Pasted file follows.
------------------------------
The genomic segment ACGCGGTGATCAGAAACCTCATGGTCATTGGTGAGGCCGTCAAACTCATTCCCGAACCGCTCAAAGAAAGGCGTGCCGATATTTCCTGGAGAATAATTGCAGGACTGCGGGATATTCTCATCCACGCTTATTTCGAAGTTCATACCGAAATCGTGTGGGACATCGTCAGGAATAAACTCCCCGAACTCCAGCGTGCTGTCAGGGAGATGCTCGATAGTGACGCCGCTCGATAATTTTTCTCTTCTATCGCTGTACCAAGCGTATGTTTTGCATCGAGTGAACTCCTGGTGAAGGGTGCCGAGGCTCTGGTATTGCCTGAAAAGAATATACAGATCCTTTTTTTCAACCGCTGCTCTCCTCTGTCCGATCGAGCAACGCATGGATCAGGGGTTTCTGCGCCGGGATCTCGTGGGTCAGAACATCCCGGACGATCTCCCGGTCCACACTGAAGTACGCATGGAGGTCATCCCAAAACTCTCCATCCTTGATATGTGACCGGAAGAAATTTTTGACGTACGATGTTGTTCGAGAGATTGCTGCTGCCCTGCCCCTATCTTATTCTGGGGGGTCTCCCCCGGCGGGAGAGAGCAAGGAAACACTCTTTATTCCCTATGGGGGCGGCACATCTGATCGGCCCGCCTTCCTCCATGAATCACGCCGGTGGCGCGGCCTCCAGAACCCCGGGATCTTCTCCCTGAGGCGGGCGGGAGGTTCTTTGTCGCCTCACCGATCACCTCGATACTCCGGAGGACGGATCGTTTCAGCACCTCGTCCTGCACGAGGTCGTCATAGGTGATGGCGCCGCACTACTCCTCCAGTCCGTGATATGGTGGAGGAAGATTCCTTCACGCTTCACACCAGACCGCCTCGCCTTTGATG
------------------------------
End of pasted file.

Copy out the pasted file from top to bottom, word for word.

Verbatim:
The genomic segment ACGCGGTGATCAGAAACCTCATGGTCATTGGTGAGGCCGTCAAACTCATTCCCGAACCGCTCAAAGAAAGGCGTGCCGATATTTCCTGGAGAATAATTGCAGGACTGCGGGATATTCTCATCCACGCTTATTTCGAAGTTCATACCGAAATCGTGTGGGACATCGTCAGGAATAAACTCCCCGAACTCCAGCGTGCTGTCAGGGAGATGCTCGATAGTGACGCCGCTCGATAATTTTTCTCTTCTATCGCTGTACCAAGCGTATGTTTTGCATCGAGTGAACTCCTGGTGAAGGGTGCCGAGGCTCTGGTATTGCCTGAAAAGAATATACAGATCCTTTTTTTCAACCGCTGCTCTCCTCTGTCCGATCGAGCAACGCATGGATCAGGGGTTTCTGCGCCGGGATCTCGTGGGTCAGAACATCCCGGACGATCTCCCGGTCCACACTGAAGTACGCATGGAGGTCATCCCAAAACTCTCCATCCTTGATATGTGACCGGAAGAAATTTTTGACGTACGATGTTGTTCGAGAGATTGCTGCTGCCCTGCCCCTATCTTATTCTGGGGGGTCTCCCCCGGCGGGAGAGAGCAAGGAAACACTCTTTATTCCCTATGGGGGCGGCACATCTGATCGGCCCGCCTTCCTCCATGAATCACGCCGGTGGCGCGGCCTCCAGAACCCCGGGATCTTCTCCCTGAGGCGGGCGGGAGGTTCTTTGTCGCCTCACCGATCACCTCGATACTCCGGAGGACGGATCGTTTCAGCACCTCGTCCTGCACGAGGTCGTCATAGGTGATGGCGCCGCACTACTCCTCCAGTCCGTGATATGGTGGAGGAAGATTCCTTCACGCTTCACACCAGACCGCCTCGCCTTTGATG